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Physician smoking status, attitudes toward smoking, and cessation advice to patients: an international survey.
Patient Educ Couns. 2009 Jan; 74(1):118-23.PE

Abstract

OBJECTIVE

The smoking status of physicians can impact interactions with patients about smoking. The 'Smoking: The Opinions of Physicians' (STOP) survey examined whether an association existed between physician smoking status and beliefs about smoking and cessation and a physician's clinical interactions with patients relevant to smoking cessation, and perceptions of barriers to assisting with quitting.

METHODS

General and family practitioners across 16 countries were surveyed via telephone or face-to-face interviews using a convenience-sample methodology. Physician smoking status was self-reported.

RESULTS

Of 4473 physicians invited, 2836 (63%) participated in the survey, 1200 (42%) of whom were smokers. Significantly fewer smoking than non-smoking physicians volunteered that smoking was a harmful activity (64% vs 77%; P<0.001). More non-smokers agreed that smoking cessation was the single biggest step to improving health (88% vs 82%; P<0.001) and discussed smoking at every visit (45% vs 34%; P<0.001). Although more non-smoking physicians identified willpower (37% vs 32%; P<0.001) and lack of interest (28% vs 22%; P<0.001) as barriers to quitting, more smoking physicians saw stress as a barrier (16% vs 10%; P<0.001).

CONCLUSION

Smoking physicians are less likely to initiate cessation interventions.

PRACTICE IMPLICATIONS

There is a need for specific strategies to encourage smoking physicians to quit, and to motivate all practitioners to adopt systematic approaches to assisting with smoking cessation.

Authors+Show Affiliations

Minto Prevention and Rehabilitation Centre, University of Ottawa Heart Institute, 40 Ruskin Street, Ottawa, Ontario, Canada. apipe@ottawaheart.caNo affiliation info availableNo affiliation info available

Pub Type(s)

Journal Article
Research Support, Non-U.S. Gov't

Language

eng

PubMed ID

18774670

Citation

Pipe, Andrew, et al. "Physician Smoking Status, Attitudes Toward Smoking, and Cessation Advice to Patients: an International Survey." Patient Education and Counseling, vol. 74, no. 1, 2009, pp. 118-23.
Pipe A, Sorensen M, Reid R. Physician smoking status, attitudes toward smoking, and cessation advice to patients: an international survey. Patient Educ Couns. 2009;74(1):118-23.
Pipe, A., Sorensen, M., & Reid, R. (2009). Physician smoking status, attitudes toward smoking, and cessation advice to patients: an international survey. Patient Education and Counseling, 74(1), 118-23. https://doi.org/10.1016/j.pec.2008.07.042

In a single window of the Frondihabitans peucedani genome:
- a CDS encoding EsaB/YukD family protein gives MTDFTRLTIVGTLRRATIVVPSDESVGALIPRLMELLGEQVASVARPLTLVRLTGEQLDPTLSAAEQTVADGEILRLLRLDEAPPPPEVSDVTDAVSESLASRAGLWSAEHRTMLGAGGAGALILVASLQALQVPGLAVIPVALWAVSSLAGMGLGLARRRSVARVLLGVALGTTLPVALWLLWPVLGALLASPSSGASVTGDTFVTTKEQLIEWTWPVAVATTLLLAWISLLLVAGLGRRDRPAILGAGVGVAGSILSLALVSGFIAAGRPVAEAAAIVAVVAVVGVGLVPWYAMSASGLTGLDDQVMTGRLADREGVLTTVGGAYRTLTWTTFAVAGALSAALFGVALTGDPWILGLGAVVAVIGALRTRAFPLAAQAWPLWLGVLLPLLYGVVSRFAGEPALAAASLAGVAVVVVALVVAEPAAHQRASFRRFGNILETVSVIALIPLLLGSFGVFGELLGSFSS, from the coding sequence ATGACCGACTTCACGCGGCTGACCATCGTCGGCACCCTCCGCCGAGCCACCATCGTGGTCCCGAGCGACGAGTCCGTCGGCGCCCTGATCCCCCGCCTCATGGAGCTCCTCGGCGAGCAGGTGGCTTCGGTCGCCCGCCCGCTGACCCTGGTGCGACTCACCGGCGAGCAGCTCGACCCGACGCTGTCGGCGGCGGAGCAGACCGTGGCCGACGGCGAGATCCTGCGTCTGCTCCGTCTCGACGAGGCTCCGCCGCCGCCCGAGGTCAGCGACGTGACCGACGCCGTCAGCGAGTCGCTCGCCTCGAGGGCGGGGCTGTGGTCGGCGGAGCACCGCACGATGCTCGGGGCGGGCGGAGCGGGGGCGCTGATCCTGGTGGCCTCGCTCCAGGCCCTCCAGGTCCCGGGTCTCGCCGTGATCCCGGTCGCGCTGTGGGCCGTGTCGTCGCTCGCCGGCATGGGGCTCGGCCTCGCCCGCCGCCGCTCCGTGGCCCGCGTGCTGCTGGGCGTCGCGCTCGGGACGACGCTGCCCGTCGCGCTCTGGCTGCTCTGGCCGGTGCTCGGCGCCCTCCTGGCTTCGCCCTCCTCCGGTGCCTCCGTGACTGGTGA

Pipe A, Sorensen M, Reid R. Physician Smoking Status, Attitudes Toward Smoking, and Cessation Advice to Patients: an International Survey. Patient Educ Couns. 2009;74(1):118-23. PubMed PMID: 18774670.
* Article titles in AMA citation format should be in sentence-case
TY - JOUR T1 - Physician smoking status, attitudes toward smoking, and cessation advice to patients: an international survey. AU - Pipe,Andrew, AU - Sorensen,Michelle, AU - Reid,Robert, Y1 - 2008/09/06/ PY - 2007/12/05/received PY - 2008/06/11/revised PY - 2008/07/21/accepted PY - 2008/9/9/pubmed PY - 2009/4/4/medline PY - 2008/9/9/entrez SP - 118 EP - 23 JF - Patient education and counseling JO - Patient Educ Couns VL - 74 IS - 1 N2 - OBJECTIVE: The smoking status of physicians can impact interactions with patients about smoking. The 'Smoking: The Opinions of Physicians' (STOP) survey examined whether an association existed between physician smoking status and beliefs about smoking and cessation and a physician's clinical interactions with patients relevant to smoking cessation, and perceptions of barriers to assisting with quitting. METHODS: General and family practitioners across 16 countries were surveyed via telephone or face-to-face interviews using a convenience-sample methodology. Physician smoking status was self-reported. RESULTS: Of 4473 physicians invited, 2836 (63%) participated in the survey, 1200 (42%) of whom were smokers. Significantly fewer smoking than non-smoking physicians volunteered that smoking was a harmful activity (64% vs 77%; P<0.001). More non-smokers agreed that smoking cessation was the single biggest step to improving health (88% vs 82%; P<0.001) and discussed smoking at every visit (45% vs 34%; P<0.001). Although more non-smoking physicians identified willpower (37% vs 32%; P<0.001) and lack of interest (28% vs 22%; P<0.001) as barriers to quitting, more smoking physicians saw stress as a barrier (16% vs 10%; P<0.001). CONCLUSION: Smoking physicians are less likely to initiate cessation interventions. PRACTICE IMPLICATIONS: There is a need for specific strategies to encourage smoking physicians to quit, and to motivate all practitioners to adopt systematic approaches to assisting with smoking cessation. SN - 0738-3991 UR - https://www.unboundmedicine.com/medline/citation/18774670/Physician_smoking_status_attitudes_toward_smoking_and_cessation_advice_to_patients:_an_international_survey_ L2 - https://linkinghub.elsevier.com/retrieve/pii/S0738-3991(08)00393-5 DB - PRIME DP - Unbound Medicine ER -